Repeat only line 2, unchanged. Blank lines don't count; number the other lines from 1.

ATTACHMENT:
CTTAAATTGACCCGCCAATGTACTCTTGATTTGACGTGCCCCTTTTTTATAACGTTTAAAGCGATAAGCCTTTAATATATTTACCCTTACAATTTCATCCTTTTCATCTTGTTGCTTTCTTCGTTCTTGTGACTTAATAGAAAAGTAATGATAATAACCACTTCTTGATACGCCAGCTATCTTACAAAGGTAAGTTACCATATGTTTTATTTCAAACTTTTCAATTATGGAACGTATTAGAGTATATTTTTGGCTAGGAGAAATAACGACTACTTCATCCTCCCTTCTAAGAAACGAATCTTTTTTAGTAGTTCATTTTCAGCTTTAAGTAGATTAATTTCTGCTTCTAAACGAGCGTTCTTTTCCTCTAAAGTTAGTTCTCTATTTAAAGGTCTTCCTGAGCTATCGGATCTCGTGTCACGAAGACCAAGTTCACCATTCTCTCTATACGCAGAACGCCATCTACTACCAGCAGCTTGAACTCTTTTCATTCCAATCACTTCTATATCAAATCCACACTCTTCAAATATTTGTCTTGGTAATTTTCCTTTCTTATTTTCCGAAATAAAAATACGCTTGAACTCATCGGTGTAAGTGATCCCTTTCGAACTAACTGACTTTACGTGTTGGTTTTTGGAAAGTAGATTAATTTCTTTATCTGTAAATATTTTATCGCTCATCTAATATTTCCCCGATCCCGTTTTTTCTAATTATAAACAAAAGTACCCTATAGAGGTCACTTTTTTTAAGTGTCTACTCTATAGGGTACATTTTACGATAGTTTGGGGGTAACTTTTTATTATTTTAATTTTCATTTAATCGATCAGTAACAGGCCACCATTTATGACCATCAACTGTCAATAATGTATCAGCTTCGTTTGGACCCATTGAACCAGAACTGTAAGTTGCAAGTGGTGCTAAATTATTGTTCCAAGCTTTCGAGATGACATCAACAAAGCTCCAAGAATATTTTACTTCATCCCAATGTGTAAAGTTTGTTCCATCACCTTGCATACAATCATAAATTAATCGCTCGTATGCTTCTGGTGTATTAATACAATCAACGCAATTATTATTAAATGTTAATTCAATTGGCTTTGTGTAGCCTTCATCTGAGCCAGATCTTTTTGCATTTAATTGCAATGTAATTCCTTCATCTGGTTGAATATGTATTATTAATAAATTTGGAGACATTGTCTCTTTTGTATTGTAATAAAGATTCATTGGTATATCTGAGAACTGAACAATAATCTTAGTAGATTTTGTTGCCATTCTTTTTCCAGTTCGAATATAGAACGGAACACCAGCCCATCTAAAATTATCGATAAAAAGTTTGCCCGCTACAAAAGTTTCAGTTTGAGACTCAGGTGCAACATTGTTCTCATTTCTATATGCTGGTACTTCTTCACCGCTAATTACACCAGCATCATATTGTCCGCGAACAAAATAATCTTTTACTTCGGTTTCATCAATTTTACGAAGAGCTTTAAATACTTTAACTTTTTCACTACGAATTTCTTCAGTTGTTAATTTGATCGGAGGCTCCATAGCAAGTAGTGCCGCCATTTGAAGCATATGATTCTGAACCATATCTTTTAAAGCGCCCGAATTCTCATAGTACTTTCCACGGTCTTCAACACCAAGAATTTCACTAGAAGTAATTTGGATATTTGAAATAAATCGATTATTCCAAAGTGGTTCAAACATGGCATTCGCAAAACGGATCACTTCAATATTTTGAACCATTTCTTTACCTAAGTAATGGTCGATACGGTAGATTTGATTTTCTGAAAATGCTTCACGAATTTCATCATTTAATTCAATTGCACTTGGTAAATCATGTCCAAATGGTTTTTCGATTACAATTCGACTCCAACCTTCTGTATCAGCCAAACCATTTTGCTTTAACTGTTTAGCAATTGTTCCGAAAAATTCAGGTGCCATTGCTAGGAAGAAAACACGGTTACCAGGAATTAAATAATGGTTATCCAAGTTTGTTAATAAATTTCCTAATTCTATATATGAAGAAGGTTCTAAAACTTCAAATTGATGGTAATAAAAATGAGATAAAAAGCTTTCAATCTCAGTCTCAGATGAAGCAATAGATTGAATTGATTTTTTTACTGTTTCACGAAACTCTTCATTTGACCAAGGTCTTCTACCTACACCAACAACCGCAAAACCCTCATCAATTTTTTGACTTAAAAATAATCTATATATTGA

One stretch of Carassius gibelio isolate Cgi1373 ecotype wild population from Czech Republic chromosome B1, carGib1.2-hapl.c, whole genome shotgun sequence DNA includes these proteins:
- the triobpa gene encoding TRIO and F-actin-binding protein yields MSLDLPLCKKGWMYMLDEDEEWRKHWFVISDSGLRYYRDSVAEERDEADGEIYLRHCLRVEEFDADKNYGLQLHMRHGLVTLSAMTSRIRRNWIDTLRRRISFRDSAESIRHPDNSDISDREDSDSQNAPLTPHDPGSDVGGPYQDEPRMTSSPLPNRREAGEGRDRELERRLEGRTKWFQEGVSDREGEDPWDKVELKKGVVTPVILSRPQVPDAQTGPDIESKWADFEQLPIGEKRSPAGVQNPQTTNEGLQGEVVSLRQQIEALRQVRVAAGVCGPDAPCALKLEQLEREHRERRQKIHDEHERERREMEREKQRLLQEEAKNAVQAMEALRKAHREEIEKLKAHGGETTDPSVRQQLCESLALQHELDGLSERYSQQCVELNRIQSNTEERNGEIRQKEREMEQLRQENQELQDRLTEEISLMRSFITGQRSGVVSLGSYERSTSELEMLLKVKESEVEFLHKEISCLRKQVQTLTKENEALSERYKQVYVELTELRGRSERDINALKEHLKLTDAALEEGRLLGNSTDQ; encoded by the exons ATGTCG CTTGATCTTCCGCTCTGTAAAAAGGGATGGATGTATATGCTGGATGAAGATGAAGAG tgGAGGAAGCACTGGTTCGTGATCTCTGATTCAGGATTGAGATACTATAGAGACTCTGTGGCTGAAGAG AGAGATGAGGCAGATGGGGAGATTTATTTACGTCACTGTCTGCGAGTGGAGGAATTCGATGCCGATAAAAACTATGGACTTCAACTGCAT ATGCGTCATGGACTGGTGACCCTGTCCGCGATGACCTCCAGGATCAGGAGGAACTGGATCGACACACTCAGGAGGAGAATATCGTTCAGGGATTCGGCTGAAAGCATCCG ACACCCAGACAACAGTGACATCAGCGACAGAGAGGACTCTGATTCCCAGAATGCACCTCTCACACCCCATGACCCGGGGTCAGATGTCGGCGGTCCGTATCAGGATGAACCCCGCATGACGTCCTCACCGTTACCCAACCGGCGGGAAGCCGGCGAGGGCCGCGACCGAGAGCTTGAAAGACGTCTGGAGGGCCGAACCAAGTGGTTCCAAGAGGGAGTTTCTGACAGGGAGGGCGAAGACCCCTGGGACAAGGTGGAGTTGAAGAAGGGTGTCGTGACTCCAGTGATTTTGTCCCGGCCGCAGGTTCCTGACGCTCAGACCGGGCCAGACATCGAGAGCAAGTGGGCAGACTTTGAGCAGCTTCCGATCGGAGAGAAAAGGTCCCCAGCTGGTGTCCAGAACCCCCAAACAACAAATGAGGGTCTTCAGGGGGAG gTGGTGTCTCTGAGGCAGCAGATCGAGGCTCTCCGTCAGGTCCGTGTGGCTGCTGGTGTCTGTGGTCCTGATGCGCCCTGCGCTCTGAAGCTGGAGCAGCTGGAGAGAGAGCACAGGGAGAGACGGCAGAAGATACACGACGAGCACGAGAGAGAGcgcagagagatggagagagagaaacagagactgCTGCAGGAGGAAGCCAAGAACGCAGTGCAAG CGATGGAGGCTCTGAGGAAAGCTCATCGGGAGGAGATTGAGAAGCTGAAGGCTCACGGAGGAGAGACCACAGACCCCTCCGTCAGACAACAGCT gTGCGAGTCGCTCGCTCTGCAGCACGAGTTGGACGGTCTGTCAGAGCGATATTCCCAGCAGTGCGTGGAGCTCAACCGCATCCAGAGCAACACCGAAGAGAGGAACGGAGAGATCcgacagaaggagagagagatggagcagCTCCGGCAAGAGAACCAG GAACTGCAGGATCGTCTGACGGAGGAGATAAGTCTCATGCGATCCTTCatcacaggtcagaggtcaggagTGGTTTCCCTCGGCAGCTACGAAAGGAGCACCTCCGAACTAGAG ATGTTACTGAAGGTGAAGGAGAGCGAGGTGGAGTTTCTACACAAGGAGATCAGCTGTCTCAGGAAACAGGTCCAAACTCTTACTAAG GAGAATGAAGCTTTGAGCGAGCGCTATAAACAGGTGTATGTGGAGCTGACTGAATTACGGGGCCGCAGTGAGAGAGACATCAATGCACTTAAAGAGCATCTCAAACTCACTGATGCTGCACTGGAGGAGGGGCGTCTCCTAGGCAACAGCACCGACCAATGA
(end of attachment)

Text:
One stretch of Carassius gibelio isolate Cgi1373 ecotype wild population from Czech Republic chromosome B1, carGib1.2-hapl.c, whole genome shotgun sequence DNA includes these proteins: